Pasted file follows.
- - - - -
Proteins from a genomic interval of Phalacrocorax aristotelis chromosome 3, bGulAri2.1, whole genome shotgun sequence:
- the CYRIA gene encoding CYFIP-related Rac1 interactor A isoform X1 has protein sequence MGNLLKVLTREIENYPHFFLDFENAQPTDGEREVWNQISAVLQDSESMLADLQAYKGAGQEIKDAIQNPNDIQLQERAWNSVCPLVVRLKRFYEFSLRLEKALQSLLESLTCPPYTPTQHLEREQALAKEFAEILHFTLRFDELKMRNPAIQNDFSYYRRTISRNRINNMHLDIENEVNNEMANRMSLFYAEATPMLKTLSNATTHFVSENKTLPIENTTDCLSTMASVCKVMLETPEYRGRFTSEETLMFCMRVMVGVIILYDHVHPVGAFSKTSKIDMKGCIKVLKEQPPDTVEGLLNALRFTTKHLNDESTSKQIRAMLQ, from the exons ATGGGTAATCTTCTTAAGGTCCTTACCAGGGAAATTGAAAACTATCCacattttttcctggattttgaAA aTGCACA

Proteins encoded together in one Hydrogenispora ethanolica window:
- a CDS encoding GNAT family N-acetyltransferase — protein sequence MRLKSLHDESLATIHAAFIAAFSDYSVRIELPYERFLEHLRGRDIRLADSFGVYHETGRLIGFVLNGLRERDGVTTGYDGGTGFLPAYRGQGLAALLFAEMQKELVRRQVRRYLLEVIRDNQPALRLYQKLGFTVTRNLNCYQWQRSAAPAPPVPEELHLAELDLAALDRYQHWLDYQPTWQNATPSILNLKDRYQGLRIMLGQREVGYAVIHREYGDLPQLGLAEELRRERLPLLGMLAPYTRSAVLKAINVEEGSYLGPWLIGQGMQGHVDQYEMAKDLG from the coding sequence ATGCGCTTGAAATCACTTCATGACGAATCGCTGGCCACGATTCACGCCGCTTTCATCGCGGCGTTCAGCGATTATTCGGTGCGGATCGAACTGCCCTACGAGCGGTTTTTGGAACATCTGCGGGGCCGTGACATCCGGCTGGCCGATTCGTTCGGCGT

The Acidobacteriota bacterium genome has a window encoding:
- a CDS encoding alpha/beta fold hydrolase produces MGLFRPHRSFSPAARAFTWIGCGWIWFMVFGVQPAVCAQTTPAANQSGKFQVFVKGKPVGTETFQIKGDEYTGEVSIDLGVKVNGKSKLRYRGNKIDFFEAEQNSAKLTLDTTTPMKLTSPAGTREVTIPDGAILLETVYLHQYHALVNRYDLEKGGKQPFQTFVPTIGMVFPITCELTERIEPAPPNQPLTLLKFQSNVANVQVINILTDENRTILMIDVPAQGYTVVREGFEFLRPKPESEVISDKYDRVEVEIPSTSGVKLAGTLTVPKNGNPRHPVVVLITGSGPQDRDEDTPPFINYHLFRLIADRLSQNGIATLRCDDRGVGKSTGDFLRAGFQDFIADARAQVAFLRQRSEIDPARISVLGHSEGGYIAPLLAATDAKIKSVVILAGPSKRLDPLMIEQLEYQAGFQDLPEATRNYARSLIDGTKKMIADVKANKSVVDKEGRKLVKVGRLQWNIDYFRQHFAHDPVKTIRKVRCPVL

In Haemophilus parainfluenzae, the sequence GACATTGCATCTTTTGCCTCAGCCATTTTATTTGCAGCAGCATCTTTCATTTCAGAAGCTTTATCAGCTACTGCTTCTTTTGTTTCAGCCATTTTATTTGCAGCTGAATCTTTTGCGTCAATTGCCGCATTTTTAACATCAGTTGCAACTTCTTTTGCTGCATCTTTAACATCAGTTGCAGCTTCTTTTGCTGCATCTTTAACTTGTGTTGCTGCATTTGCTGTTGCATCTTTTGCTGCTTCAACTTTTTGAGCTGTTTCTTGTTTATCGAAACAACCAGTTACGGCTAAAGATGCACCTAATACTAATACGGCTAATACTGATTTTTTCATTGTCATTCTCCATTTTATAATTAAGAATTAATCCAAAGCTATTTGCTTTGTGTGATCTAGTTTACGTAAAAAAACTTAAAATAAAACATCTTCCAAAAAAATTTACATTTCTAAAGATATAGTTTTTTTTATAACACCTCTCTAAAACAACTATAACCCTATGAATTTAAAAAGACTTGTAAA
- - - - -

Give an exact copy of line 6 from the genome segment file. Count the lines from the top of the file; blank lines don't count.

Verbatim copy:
- a CDS encoding alpha/beta fold hydrolase produces MGLFRPHRSFSPAARAFTWIGCGWIWFMVFGVQPAVCAQTTPAANQSGKFQVFVKGKPVGTETFQIKGDEYTGEVSIDLGVKVNGKSKLRYRGNKIDFFEAEQNSAKLTLDTTTPMKLTSPAGTREVTIPDGAILLETVYLHQYHALVNRYDLEKGGKQPFQTFVPTIGMVFPITCELTERIEPAPPNQPLTLLKFQSNVANVQVINILTDENRTILMIDVPAQGYTVVREGFEFLRPKPESEVISDKYDRVEVEIPSTSGVKLAGTLTVPKNGNPRHPVVVLITGSGPQDRDEDTPPFINYHLFRLIADRLSQNGIATLRCDDRGVGKSTGDFLRAGFQDFIADARAQVAFLRQRSEIDPARISVLGHSEGGYIAPLLAATDAKIKSVVILAGPSKRLDPLMIEQLEYQAGFQDLPEATRNYARSLIDGTKKMIADVKANKSVVDKEGRKLVKVGRLQWNIDYFRQHFAHDPVKTIRKVRCPVL